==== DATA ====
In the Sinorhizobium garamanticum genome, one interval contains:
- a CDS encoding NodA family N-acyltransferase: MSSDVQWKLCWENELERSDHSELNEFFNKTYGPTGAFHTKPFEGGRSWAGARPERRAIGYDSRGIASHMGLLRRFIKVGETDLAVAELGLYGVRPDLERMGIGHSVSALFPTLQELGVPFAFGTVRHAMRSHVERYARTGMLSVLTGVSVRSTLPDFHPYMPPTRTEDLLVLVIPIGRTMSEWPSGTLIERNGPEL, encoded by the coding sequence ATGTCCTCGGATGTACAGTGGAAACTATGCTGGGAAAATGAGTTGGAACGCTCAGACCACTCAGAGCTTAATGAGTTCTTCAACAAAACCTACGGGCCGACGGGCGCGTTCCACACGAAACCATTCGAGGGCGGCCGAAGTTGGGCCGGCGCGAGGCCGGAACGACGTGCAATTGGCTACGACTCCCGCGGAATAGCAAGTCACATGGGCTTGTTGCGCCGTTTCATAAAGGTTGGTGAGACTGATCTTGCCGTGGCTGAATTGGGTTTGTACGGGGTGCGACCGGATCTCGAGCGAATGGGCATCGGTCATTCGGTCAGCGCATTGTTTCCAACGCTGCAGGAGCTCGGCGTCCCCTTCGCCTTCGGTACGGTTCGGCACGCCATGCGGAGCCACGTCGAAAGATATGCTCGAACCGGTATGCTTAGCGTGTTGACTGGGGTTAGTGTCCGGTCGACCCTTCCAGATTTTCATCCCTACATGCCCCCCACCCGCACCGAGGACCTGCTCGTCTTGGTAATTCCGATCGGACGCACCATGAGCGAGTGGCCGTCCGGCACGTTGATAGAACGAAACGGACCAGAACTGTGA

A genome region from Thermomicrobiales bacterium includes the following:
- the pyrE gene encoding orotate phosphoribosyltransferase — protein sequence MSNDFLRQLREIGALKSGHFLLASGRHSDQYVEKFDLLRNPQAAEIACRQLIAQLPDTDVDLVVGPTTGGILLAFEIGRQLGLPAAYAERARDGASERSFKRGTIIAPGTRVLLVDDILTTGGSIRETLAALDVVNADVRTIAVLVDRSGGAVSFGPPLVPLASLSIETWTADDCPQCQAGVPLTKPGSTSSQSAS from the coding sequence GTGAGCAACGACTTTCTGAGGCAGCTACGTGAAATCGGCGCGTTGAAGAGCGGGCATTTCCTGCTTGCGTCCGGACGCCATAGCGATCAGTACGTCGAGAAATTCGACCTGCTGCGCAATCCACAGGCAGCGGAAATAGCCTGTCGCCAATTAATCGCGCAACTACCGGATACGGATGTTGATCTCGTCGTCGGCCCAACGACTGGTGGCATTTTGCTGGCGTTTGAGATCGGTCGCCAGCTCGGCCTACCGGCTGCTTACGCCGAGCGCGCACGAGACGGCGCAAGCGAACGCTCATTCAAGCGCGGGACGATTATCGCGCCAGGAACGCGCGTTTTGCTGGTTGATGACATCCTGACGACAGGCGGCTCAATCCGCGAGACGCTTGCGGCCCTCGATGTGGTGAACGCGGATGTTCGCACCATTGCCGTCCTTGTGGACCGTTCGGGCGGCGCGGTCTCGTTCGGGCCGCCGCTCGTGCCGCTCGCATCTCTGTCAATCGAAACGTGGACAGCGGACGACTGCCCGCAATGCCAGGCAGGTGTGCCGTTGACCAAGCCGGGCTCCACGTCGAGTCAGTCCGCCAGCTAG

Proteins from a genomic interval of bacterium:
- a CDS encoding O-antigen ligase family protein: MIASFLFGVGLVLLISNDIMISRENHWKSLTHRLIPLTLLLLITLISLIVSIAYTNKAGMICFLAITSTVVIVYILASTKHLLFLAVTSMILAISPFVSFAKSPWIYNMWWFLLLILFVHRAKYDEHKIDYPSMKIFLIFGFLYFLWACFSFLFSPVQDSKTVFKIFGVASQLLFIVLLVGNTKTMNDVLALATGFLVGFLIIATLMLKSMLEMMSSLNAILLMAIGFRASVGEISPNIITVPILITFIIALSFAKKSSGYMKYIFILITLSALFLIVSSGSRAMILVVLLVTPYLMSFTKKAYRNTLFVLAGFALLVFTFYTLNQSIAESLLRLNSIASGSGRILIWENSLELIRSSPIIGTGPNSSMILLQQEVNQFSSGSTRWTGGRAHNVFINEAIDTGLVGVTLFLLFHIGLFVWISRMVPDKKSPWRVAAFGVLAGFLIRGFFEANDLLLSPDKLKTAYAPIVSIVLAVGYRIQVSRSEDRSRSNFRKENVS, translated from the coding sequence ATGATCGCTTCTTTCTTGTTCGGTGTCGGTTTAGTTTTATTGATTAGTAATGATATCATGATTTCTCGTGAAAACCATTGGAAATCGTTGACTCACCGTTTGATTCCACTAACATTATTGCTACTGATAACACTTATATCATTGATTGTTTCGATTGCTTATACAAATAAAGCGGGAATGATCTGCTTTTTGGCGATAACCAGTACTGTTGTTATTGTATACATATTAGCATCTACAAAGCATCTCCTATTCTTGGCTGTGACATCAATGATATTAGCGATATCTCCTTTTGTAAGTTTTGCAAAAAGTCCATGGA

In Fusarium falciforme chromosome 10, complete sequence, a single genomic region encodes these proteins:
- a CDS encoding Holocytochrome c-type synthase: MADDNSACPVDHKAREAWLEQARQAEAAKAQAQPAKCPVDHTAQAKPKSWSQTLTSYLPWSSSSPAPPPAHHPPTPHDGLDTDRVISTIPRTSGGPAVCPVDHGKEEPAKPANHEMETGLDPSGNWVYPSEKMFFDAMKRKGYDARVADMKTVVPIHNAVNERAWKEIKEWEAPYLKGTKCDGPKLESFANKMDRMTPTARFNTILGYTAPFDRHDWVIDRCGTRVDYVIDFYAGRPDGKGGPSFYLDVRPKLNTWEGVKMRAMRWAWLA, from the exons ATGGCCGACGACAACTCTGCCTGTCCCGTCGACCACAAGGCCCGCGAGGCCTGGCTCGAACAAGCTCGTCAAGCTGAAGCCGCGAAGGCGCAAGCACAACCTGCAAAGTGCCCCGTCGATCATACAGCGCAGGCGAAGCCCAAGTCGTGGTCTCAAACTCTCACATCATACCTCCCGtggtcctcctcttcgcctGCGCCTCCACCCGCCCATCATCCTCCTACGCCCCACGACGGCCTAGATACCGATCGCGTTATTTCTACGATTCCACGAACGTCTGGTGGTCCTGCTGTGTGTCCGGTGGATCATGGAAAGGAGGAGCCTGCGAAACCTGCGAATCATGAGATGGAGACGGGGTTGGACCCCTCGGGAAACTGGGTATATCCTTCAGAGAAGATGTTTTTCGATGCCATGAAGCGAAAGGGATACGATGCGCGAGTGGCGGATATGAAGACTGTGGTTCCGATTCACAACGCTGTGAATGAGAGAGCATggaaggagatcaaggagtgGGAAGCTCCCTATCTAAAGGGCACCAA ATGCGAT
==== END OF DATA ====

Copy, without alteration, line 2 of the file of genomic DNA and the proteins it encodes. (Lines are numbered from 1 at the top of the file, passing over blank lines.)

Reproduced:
- a CDS encoding NodA family N-acyltransferase: MSSDVQWKLCWENELERSDHSELNEFFNKTYGPTGAFHTKPFEGGRSWAGARPERRAIGYDSRGIASHMGLLRRFIKVGETDLAVAELGLYGVRPDLERMGIGHSVSALFPTLQELGVPFAFGTVRHAMRSHVERYARTGMLSVLTGVSVRSTLPDFHPYMPPTRTEDLLVLVIPIGRTMSEWPSGTLIERNGPEL, encoded by the coding sequence ATGTCCTCGGATGTACAGTGGAAACTATGCTGGGAAAATGAGTTGGAACGCTCAGACCACTCAGAGCTTAATGAGTTCTTCAACAAAACCTACGGGCCGACGGGCGCGTTCCACACGAAACCATTCGAGGGCGGCCGAAGTTGGGCCGGCGCGAGGCCGGAACGACGTGCAATTGGCTACGACTCCCGCGGAATAGCAAGTCACATGGGCTTGTTGCGCCGTTTCATAAAGGTTGGTGAGACTGATCTTGCCGTGGCTGAATTGGGTTTGTACGGGGTGCGACCGGATCTCGAGCGAATGGGCATCGGTCATTCGGTCAGCGCATTGTTTCCAACGCTGCAGGAGCTCGGCGTCCCCTTCGCCTTCGGTACGGTTCGGCACGCCATGCGGAGCCACGTCGAAAGATATGCTCGAACCGGTATGCTTAGCGTGTTGACTGGGGTTAGTGTCCGGTCGACCCTTCCAGATTTTCATCCCTACATGCCCCCCACCCGCACCGAGGACCTGCTCGTCTTGGTAATTCCGATCGGACGCACCATGAGCGAGTGGCCGTCCGGCACGTTGATAGAACGAAACGGACCAGAACTGTGA